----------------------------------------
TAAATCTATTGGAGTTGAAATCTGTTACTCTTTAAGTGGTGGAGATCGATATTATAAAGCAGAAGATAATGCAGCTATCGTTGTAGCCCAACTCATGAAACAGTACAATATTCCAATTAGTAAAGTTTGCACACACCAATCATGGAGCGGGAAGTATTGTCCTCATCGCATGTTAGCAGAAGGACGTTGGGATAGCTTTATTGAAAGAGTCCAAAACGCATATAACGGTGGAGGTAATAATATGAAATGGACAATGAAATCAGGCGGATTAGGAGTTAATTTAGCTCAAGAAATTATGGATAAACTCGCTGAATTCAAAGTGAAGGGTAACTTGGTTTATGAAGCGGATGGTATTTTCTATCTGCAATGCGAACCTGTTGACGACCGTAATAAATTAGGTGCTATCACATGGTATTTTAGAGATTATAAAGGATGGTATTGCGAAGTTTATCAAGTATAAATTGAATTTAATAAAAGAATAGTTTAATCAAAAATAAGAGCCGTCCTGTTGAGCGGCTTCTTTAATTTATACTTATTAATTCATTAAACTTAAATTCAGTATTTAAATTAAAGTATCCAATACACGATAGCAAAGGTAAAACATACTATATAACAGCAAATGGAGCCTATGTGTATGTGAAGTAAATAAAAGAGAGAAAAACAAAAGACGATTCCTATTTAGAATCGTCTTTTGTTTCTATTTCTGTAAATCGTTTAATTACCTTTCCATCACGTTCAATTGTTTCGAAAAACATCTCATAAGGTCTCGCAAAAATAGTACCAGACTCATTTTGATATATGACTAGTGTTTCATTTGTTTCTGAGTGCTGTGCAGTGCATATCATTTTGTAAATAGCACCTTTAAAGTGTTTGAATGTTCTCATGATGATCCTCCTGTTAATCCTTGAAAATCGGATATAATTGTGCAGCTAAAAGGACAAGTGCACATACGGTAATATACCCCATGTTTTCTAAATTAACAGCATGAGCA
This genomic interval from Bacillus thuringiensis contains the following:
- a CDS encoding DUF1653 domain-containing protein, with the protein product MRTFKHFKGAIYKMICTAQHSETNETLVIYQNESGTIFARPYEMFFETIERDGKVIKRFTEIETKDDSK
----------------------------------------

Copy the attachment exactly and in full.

TAAATCTATTGGAGTTGAAATCTGTTACTCTTTAAGTGGTGGAGATCGATATTATAAAGCAGAAGATAATGCAGCTATCGTTGTAGCCCAACTCATGAAACAGTACAATATTCCAATTAGTAAAGTTTGCACACACCAATCATGGAGCGGGAAGTATTGTCCTCATCGCATGTTAGCAGAAGGACGTTGGGATAGCTTTATTGAAAGAGTCCAAAACGCATATAACGGTGGAGGTAATAATATGAAATGGACAATGAAATCAGGCGGATTAGGAGTTAATTTAGCTCAAGAAATTATGGATAAACTCGCTGAATTCAAAGTGAAGGGTAACTTGGTTTATGAAGCGGATGGTATTTTCTATCTGCAATGCGAACCTGTTGACGACCGTAATAAATTAGGTGCTATCACATGGTATTTTAGAGATTATAAAGGATGGTATTGCGAAGTTTATCAAGTATAAATTGAATTTAATAAAAGAATAGTTTAATCAAAAATAAGAGCCGTCCTGTTGAGCGGCTTCTTTAATTTATACTTATTAATTCATTAAACTTAAATTCAGTATTTAAATTAAAGTATCCAATACACGATAGCAAAGGTAAAACATACTATATAACAGCAAATGGAGCCTATGTGTATGTGAAGTAAATAAAAGAGAGAAAAACAAAAGACGATTCCTATTTAGAATCGTCTTTTGTTTCTATTTCTGTAAATCGTTTAATTACCTTTCCATCACGTTCAATTGTTTCGAAAAACATCTCATAAGGTCTCGCAAAAATAGTACCAGACTCATTTTGATATATGACTAGTGTTTCATTTGTTTCTGAGTGCTGTGCAGTGCATATCATTTTGTAAATAGCACCTTTAAAGTGTTTGAATGTTCTCATGATGATCCTCCTGTTAATCCTTGAAAATCGGATATAATTGTGCAGCTAAAAGGACAAGTGCACATACGGTAATATACCCCATGTTTTCTAAATTAACAGCATGAGCA
This genomic interval from Bacillus thuringiensis contains the following:
- a CDS encoding DUF1653 domain-containing protein, with the protein product MRTFKHFKGAIYKMICTAQHSETNETLVIYQNESGTIFARPYEMFFETIERDGKVIKRFTEIETKDDSK